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Subject: What becomes of rules once sponsor is sold out and leaves
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SteveS8
(New York)

Posts:118


11/07/2017 6:20 PM  
There is a debate among homeowners and board members in our community as to what becomes of the rules written in our 480+ page Offering Plan once the builder has sold out and leaves. Some are suggesting that only the By-Laws which were filed with the State are legally binding and everything else is now up to management to administer policy as they see fit.

For instance, there was a rule in The Declaration of Covenants, Restrictions, Easements, Charges, and Liens section of the Offering plan that forbids more than two cars per household in the community, but that was not part of the By-Laws. What does this mean now? Can homeowners bring in as many cars as they please? If the board has said nothing about all of these rules that were not in the By-Laws, what becomes of them?

Thanks,
Steve
New York
MelissaP1
(Alabama)

Posts:6788


11/07/2017 7:37 PM  
By-laws aren't typically filed with the state. By-laws are the HOA's internal documents. The Covenants and Restrictions (CC&R's) are filed locally with the County. Articles of Incorporation are filed with the State. So may need to establish the correct terms and paperwork exists. Which should be public but for the by-laws.

Former HOA President
JanetB2
(Colorado)

Posts:3642


11/07/2017 8:02 PM  
HOA 101:

The Declaration of Covenants, Conditions, and Restrictions - Filed with County Records are attached to your Property Title ... this is the Supreme document to be followed by the homeowners with regards to your association. This can sometimes supercede your State Law if your State Laws give precedence. Other times your State Law can supercede this document. It is the document that will contain items such as home construction, parking, fences, etc.

The Bylaws are the regulations governing your Board of Directors.

Articles of Incorporation - Filed with the State is the document incorporating your Non-Profit HOA.

You just continue as you were when Developer leaves. The exception is the Homeowners will control the HOA Board of Directors vs Developer Controlling. If you let us know whether or not you are Single Family Homes or Condo ... we can provide links to your State Statutes for some light reading


GenoS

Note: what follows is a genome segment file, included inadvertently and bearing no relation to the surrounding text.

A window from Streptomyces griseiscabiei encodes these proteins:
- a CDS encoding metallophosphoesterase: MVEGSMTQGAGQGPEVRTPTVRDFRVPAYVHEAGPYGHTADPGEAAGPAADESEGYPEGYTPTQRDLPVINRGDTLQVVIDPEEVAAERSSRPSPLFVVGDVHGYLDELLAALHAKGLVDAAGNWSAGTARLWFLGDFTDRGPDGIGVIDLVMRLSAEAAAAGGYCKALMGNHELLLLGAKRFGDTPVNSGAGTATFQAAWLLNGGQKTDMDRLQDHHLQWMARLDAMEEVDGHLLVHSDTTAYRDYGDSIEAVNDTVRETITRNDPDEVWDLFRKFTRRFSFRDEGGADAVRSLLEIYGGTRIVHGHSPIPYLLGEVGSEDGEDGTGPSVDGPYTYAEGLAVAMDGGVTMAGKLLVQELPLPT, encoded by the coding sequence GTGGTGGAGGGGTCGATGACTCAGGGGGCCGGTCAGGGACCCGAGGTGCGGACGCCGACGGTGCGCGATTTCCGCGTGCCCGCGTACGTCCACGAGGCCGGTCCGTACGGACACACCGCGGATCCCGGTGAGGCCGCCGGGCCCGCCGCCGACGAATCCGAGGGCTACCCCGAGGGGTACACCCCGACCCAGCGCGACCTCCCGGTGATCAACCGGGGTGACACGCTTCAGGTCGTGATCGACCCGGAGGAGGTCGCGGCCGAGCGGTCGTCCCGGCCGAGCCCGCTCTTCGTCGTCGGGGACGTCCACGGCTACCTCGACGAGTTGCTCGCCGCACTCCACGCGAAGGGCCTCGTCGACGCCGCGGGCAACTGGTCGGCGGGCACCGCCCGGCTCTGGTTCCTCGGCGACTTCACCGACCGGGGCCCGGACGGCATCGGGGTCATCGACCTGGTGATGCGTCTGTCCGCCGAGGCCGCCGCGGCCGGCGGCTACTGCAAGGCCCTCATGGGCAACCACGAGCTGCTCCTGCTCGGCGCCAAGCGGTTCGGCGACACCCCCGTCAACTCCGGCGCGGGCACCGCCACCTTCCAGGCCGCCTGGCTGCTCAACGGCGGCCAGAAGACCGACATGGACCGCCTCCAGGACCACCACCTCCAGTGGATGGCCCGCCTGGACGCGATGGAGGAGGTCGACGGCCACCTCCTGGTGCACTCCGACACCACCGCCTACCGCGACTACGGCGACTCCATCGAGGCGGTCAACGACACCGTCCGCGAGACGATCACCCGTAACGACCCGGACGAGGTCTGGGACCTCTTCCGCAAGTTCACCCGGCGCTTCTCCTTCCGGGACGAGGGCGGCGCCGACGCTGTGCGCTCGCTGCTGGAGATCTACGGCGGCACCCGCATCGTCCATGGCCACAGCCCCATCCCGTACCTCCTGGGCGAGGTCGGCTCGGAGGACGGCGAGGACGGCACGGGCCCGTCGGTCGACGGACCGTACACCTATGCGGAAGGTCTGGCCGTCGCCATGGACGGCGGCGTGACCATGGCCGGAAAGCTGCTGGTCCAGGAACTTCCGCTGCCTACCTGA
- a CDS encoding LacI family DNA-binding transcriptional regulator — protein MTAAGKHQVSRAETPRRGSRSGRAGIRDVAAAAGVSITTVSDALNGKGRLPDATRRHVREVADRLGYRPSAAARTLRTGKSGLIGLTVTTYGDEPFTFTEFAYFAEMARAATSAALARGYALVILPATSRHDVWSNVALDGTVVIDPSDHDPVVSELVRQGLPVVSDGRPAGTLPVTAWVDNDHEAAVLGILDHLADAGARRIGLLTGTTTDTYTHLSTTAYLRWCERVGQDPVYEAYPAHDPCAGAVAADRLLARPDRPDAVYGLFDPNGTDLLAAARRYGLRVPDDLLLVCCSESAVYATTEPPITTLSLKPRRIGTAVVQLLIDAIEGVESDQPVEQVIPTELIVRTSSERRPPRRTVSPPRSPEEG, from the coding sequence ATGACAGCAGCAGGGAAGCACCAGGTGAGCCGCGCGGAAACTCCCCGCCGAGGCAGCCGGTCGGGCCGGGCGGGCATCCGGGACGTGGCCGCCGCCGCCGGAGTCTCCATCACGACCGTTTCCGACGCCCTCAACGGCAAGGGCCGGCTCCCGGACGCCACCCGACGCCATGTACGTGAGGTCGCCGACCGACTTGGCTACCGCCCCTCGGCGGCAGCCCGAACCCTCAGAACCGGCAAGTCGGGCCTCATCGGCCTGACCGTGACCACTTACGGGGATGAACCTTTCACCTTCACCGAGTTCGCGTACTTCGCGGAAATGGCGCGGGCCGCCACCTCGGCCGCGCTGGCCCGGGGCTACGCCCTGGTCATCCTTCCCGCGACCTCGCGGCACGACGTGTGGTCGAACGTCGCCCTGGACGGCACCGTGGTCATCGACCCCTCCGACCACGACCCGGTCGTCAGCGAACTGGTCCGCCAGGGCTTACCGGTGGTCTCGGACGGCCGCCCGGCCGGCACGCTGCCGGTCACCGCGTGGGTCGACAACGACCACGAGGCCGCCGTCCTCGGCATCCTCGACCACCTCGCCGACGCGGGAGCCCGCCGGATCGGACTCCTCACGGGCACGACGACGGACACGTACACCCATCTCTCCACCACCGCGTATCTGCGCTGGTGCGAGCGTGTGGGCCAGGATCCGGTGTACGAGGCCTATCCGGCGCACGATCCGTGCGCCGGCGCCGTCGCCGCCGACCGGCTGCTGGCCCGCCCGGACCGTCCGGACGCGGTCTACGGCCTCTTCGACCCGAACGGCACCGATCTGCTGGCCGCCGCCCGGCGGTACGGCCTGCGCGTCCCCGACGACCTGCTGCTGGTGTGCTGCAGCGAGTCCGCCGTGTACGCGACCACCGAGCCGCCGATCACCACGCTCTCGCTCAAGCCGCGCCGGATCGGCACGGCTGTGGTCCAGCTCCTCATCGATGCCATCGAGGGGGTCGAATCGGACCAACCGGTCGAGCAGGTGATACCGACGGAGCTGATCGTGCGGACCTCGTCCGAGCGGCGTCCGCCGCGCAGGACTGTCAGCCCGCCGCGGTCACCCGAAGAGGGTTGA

(Florida)

Posts:1631


11/07/2017 9:18 PM  
Posted By SteveS8 on 11/07/2017 6:20 PM
There is a debate among homeowners and board members in our community as to what becomes of the rules written in our 480+ page Offering Plan once the builder has sold out and leaves. Some are suggesting that only the By-Laws which were filed with the State are legally binding and everything else is now up to management to administer policy as they see fit.

For instance, there was a rule in The Declaration of Covenants, Restrictions, Easements, Charges, and Liens section of the Offering plan that forbids more than two cars per household in the community, but that was not part of the By-Laws. What does this mean now? Can homeowners bring in as many cars as they please? If the board has said nothing about all of these rules that were not in the By-Laws, what becomes of them?

Thanks,
Steve
New York



It's normal in most states for the "governing documents" of a condo or homeowners association to be considered a contract. When the developer leaves there's usually a successor in interest and often that is an incorporated association. Everything with regard to your covenants and other rules & regulations (normally) would stay the same. Check your documents, they may provide for some other arrangement. Without knowing for sure, I suspect that the "some who are suggesting" are wrong.
SteveS8
(New York)

Posts:118


11/08/2017 5:23 AM  
I really appreciate the prompt responses. I have forwarded them to our community, and two additional questions have arisen...

1) If a 2/3 vote is required to alter a by-law, what is required to alter a provision of a covenant?

2) If the terms of a covenant are breached, what remedy exists for residents obligated by such Covenants?

Steve
New York
PaininyourA
(South Carolina)

Posts:119


11/08/2017 5:48 AM  
Steve,